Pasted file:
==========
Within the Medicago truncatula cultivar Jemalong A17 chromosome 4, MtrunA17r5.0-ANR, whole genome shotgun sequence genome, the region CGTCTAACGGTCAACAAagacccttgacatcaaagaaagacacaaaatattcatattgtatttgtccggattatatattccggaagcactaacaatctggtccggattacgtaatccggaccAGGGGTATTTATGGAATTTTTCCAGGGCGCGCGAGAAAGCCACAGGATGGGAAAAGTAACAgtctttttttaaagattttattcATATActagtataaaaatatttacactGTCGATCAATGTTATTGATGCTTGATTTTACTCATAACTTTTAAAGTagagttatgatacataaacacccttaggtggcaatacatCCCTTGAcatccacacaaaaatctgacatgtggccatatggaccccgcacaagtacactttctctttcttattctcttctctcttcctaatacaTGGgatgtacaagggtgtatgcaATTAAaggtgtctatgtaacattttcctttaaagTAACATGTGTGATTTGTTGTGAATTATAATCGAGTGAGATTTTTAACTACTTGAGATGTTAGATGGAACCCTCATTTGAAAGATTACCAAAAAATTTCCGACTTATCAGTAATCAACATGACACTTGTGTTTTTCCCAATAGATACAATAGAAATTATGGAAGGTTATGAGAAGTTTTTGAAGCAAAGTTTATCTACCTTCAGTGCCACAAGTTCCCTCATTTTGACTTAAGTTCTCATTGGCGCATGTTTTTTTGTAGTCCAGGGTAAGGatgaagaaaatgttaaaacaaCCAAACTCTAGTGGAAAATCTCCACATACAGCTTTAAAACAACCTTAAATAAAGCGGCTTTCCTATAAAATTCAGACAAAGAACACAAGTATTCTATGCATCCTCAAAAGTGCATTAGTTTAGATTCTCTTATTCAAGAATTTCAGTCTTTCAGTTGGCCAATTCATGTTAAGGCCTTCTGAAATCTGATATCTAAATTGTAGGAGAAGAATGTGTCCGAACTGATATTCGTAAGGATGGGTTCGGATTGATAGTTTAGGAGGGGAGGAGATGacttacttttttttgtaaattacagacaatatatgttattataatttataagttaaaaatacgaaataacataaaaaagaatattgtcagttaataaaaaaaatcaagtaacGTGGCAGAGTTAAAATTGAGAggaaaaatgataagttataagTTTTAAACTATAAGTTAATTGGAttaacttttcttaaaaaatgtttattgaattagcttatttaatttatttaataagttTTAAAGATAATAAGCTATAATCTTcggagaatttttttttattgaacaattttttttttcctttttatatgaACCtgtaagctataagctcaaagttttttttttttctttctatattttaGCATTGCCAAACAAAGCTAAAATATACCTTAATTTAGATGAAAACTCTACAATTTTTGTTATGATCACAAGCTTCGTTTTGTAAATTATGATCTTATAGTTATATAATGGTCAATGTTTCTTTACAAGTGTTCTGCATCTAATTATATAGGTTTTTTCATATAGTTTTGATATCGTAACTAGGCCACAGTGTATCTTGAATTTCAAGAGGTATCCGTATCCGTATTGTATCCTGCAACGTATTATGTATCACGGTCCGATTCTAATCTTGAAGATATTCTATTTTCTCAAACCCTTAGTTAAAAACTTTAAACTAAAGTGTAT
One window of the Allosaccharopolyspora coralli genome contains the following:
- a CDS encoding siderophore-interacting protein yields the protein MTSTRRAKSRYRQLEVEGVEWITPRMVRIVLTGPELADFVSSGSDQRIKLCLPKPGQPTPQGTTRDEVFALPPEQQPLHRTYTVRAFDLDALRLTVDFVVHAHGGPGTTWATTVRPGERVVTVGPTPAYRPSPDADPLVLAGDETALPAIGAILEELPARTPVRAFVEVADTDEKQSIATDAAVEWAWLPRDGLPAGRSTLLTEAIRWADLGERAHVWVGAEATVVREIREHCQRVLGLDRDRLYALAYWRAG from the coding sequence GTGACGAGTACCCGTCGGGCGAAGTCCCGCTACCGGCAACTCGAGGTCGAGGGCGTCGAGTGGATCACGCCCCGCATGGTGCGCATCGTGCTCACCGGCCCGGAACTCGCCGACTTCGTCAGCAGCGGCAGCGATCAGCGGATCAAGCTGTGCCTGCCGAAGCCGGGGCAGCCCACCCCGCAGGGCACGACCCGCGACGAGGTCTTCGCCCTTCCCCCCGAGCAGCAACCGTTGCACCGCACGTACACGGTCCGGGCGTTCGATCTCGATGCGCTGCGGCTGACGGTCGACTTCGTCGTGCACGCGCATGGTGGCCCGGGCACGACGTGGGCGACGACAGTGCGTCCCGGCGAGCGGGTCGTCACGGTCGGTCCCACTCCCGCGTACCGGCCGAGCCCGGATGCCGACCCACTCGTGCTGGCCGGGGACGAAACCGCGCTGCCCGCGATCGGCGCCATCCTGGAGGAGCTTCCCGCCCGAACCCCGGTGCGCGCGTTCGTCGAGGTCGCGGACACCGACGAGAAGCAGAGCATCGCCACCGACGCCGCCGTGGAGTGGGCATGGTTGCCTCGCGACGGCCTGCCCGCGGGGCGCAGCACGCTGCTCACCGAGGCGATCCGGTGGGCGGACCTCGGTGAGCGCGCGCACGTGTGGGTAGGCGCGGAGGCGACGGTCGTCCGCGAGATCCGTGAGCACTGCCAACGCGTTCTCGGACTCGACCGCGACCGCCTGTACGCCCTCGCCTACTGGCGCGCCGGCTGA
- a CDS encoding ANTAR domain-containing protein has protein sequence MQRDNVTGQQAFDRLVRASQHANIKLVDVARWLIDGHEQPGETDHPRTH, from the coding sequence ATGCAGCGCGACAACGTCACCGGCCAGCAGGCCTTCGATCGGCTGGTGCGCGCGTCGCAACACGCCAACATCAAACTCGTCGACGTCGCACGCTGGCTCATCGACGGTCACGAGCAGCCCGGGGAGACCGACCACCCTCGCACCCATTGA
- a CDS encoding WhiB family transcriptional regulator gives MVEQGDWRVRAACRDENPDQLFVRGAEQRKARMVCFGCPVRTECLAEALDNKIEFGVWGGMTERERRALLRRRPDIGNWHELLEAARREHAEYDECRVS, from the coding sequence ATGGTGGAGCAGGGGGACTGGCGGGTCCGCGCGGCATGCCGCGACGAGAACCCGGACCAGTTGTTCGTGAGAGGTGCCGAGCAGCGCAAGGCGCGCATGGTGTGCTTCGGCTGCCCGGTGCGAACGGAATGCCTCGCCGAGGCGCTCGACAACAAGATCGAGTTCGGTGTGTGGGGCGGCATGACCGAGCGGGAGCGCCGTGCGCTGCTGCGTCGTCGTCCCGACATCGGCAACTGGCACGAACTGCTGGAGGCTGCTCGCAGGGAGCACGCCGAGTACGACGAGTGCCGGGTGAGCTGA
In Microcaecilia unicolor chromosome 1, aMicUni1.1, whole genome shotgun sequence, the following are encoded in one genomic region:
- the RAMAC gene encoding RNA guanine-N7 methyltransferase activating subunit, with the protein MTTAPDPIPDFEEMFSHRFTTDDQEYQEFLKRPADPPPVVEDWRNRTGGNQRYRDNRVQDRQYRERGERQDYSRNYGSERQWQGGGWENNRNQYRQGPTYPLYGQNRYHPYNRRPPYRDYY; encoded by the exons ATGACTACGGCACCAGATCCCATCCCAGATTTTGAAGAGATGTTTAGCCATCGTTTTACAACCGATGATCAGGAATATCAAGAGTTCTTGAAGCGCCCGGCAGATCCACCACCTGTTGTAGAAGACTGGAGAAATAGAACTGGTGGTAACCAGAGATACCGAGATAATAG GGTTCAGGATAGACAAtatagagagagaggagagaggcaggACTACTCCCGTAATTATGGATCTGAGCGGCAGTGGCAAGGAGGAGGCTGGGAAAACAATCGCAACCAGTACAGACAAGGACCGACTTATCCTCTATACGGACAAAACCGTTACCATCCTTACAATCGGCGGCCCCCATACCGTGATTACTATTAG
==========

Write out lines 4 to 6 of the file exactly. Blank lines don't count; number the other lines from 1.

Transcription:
- a CDS encoding ANTAR domain-containing protein has protein sequence MQRDNVTGQQAFDRLVRASQHANIKLVDVARWLIDGHEQPGETDHPRTH, from the coding sequence ATGCAGCGCGACAACGTCACCGGCCAGCAGGCCTTCGATCGGCTGGTGCGCGCGTCGCAACACGCCAACATCAAACTCGTCGACGTCGCACGCTGGCTCATCGACGGTCACGAGCAGCCCGGGGAGACCGACCACCCTCGCACCCATTGA
- a CDS encoding WhiB family transcriptional regulator gives MVEQGDWRVRAACRDENPDQLFVRGAEQRKARMVCFGCPVRTECLAEALDNKIEFGVWGGMTERERRALLRRRPDIGNWHELLEAARREHAEYDECRVS, from the coding sequence ATGGTGGAGCAGGGGGACTGGCGGGTCCGCGCGGCATGCCGCGACGAGAACCCGGACCAGTTGTTCGTGAGAGGTGCCGAGCAGCGCAAGGCGCGCATGGTGTGCTTCGGCTGCCCGGTGCGAACGGAATGCCTCGCCGAGGCGCTCGACAACAAGATCGAGTTCGGTGTGTGGGGCGGCATGACCGAGCGGGAGCGCCGTGCGCTGCTGCGTCGTCGTCCCGACATCGGCAACTGGCACGAACTGCTGGAGGCTGCTCGCAGGGAGCACGCCGAGTACGACGAGTGCCGGGTGAGCTGA
In Microcaecilia unicolor chromosome 1, aMicUni1.1, whole genome shotgun sequence, the following are encoded in one genomic region: